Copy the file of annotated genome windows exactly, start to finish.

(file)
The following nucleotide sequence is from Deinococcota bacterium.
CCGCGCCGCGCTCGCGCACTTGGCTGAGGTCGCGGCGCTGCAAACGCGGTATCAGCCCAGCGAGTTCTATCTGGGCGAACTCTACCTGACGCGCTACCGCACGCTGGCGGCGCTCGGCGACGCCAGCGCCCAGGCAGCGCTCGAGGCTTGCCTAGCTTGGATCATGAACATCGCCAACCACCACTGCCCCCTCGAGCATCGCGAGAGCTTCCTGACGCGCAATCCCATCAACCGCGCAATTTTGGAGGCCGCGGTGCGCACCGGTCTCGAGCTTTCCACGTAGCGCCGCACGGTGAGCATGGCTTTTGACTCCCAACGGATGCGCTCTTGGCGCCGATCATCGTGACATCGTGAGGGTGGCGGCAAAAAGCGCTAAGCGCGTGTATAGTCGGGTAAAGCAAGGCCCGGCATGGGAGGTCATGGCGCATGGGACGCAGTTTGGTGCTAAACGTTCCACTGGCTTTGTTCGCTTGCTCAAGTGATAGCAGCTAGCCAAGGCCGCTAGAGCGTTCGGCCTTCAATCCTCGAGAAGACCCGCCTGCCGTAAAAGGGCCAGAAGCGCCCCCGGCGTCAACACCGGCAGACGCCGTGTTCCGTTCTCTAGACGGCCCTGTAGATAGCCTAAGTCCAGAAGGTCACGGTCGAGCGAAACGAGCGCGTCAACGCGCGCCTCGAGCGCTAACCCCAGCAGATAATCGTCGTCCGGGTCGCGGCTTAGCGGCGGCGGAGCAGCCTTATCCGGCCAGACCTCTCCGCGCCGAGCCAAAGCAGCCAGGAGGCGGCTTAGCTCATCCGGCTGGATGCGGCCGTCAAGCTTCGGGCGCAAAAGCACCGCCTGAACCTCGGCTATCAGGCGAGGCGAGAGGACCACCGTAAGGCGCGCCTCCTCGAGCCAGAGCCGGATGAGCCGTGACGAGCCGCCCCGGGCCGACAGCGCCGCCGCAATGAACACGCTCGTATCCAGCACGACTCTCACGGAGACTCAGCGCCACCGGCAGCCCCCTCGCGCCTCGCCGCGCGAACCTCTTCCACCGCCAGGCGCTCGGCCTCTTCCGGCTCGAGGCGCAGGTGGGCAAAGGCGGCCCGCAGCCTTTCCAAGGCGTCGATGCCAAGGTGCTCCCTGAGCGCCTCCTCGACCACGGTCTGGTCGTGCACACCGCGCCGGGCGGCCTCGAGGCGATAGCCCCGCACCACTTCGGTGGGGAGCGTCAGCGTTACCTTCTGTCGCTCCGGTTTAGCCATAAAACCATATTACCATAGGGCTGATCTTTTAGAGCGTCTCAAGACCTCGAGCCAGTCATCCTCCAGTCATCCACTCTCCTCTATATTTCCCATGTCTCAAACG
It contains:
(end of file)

The following nucleotide sequence is from Deinococcota bacterium.
CCGCGCCGCGCTCGCGCACTTGGCTGAGGTCGCGGCGCTGCAAACGCGGTATCAGCCCAGCGAGTTCTATCTGGGCGAACTCTACCTGACGCGCTACCGCACGCTGGCGGCGCTCGGCGACGCCAGCGCCCAGGCAGCGCTCGAGGCTTGCCTAGCTTGGATCATGAACATCGCCAACCACCACTGCCCCCTCGAGCATCGCGAGAGCTTCCTGACGCGCAATCCCATCAACCGCGCAATTTTGGAGGCCGCGGTGCGCACCGGTCTCGAGCTTTCCACGTAGCGCCGCACGGTGAGCATGGCTTTTGACTCCCAACGGATGCGCTCTTGGCGCCGATCATCGTGACATCGTGAGGGTGGCGGCAAAAAGCGCTAAGCGCGTGTATAGTCGGGTAAAGCAAGGCCCGGCATGGGAGGTCATGGCGCATGGGACGCAGTTTGGTGCTAAACGTTCCACTGGCTTTGTTCGCTTGCTCAAGTGATAGCAGCTAGCCAAGGCCGCTAGAGCGTTCGGCCTTCAATCCTCGAGAAGACCCGCCTGCCGTAAAAGGGCCAGAAGCGCCCCCGGCGTCAACACCGGCAGACGCCGTGTTCCGTTCTCTAGACGGCCCTGTAGATAGCCTAAGTCCAGAAGGTCACGGTCGAGCGAAACGAGCGCGTCAACGCGCGCCTCGAGCGCTAACCCCAGCAGATAATCGTCGTCCGGGTCGCGGCTTAGCGGCGGCGGAGCAGCCTTATCCGGCCAGACCTCTCCGCGCCGAGCCAAAGCAGCCAGGAGGCGGCTTAGCTCATCCGGCTGGATGCGGCCGTCAAGCTTCGGGCGCAAAAGCACCGCCTGAACCTCGGCTATCAGGCGAGGCGAGAGGACCACCGTAAGGCGCGCCTCCTCGAGCCAGAGCCGGATGAGCCGTGACGAGCCGCCCCGGGCCGACAGCGCCGCCGCAATGAACACGCTCGTATCCAGCACGACTCTCACGGAGACTCAGCGCCACCGGCAGCCCCCTCGCGCCTCGCCGCGCGAACCTCTTCCACCGCCAGGCGCTCGGCCTCTTCCGGCTCGAGGCGCAGGTGGGCAAAGGCGGCCCGCAGCCTTTCCAAGGCGTCGATGCCAAGGTGCTCCCTGAGCGCCTCCTCGACCACGGTCTGGTCGTGCACACCGCGCCGGGCGGCCTCGAGGCGATAGCCCCGCACCACTTCGGTGGGGAGCGTCAGCGTTACCTTCTGTCGCTCCGGTTTAGCCATAAAACCATATTACCATAGGGCTGATCTTTTAGAGCGTCTCAAGACCTCGAGCCAGTCATCCTCCAGTCATCCACTCTCCTCTATATTTCCCATGTCTCAAACG
It contains: